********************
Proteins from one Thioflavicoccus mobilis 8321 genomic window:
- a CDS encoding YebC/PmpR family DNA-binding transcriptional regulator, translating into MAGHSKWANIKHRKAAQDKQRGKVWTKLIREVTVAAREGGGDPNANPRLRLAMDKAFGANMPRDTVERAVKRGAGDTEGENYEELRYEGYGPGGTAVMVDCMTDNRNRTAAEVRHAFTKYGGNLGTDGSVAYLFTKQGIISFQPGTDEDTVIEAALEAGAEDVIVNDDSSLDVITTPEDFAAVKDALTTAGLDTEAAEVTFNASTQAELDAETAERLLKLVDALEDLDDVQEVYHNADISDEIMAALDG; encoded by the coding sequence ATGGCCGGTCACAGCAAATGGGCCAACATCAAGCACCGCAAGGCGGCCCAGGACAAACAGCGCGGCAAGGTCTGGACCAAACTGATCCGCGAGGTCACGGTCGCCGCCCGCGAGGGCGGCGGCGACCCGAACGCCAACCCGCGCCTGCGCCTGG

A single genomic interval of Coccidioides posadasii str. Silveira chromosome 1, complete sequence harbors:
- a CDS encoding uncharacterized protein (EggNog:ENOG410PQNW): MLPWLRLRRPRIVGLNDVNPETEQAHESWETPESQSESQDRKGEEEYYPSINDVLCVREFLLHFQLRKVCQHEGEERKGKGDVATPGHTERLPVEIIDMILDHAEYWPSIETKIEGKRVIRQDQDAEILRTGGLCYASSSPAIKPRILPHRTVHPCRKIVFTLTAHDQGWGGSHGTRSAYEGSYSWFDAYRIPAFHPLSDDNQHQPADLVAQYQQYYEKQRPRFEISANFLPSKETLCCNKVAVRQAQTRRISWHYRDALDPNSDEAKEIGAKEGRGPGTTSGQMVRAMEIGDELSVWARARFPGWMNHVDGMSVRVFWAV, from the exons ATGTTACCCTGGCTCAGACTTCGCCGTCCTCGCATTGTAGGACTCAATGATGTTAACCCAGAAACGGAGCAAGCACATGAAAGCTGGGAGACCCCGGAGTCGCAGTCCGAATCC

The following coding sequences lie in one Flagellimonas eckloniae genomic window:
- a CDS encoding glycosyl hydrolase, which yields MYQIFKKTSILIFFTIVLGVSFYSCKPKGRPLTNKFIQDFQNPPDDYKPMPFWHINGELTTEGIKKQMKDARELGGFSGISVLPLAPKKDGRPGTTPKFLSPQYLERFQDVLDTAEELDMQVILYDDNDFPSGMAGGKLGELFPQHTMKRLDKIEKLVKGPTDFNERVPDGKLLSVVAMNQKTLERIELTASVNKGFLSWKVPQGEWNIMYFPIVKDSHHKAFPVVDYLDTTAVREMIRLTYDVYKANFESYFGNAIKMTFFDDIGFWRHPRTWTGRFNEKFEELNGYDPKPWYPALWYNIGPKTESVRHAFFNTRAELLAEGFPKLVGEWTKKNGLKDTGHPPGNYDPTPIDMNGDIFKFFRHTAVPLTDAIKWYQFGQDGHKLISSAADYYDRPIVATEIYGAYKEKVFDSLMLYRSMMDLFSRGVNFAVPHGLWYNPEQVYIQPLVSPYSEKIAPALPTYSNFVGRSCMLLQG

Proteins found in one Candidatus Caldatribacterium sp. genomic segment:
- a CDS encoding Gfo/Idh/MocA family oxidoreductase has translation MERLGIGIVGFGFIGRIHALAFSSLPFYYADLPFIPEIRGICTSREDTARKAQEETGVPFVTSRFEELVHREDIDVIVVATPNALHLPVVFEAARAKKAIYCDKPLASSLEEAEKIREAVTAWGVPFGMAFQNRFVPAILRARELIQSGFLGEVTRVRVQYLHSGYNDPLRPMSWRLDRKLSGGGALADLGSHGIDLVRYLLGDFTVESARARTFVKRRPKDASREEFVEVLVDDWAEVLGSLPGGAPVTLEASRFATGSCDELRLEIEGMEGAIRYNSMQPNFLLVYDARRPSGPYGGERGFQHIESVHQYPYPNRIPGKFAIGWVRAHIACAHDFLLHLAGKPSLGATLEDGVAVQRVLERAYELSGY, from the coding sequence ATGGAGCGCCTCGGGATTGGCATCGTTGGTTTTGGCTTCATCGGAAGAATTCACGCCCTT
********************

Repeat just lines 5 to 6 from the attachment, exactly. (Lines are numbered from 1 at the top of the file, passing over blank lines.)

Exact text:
The following coding sequences lie in one Flagellimonas eckloniae genomic window:
- a CDS encoding glycosyl hydrolase, which yields MYQIFKKTSILIFFTIVLGVSFYSCKPKGRPLTNKFIQDFQNPPDDYKPMPFWHINGELTTEGIKKQMKDARELGGFSGISVLPLAPKKDGRPGTTPKFLSPQYLERFQDVLDTAEELDMQVILYDDNDFPSGMAGGKLGELFPQHTMKRLDKIEKLVKGPTDFNERVPDGKLLSVVAMNQKTLERIELTASVNKGFLSWKVPQGEWNIMYFPIVKDSHHKAFPVVDYLDTTAVREMIRLTYDVYKANFESYFGNAIKMTFFDDIGFWRHPRTWTGRFNEKFEELNGYDPKPWYPALWYNIGPKTESVRHAFFNTRAELLAEGFPKLVGEWTKKNGLKDTGHPPGNYDPTPIDMNGDIFKFFRHTAVPLTDAIKWYQFGQDGHKLISSAADYYDRPIVATEIYGAYKEKVFDSLMLYRSMMDLFSRGVNFAVPHGLWYNPEQVYIQPLVSPYSEKIAPALPTYSNFVGRSCMLLQG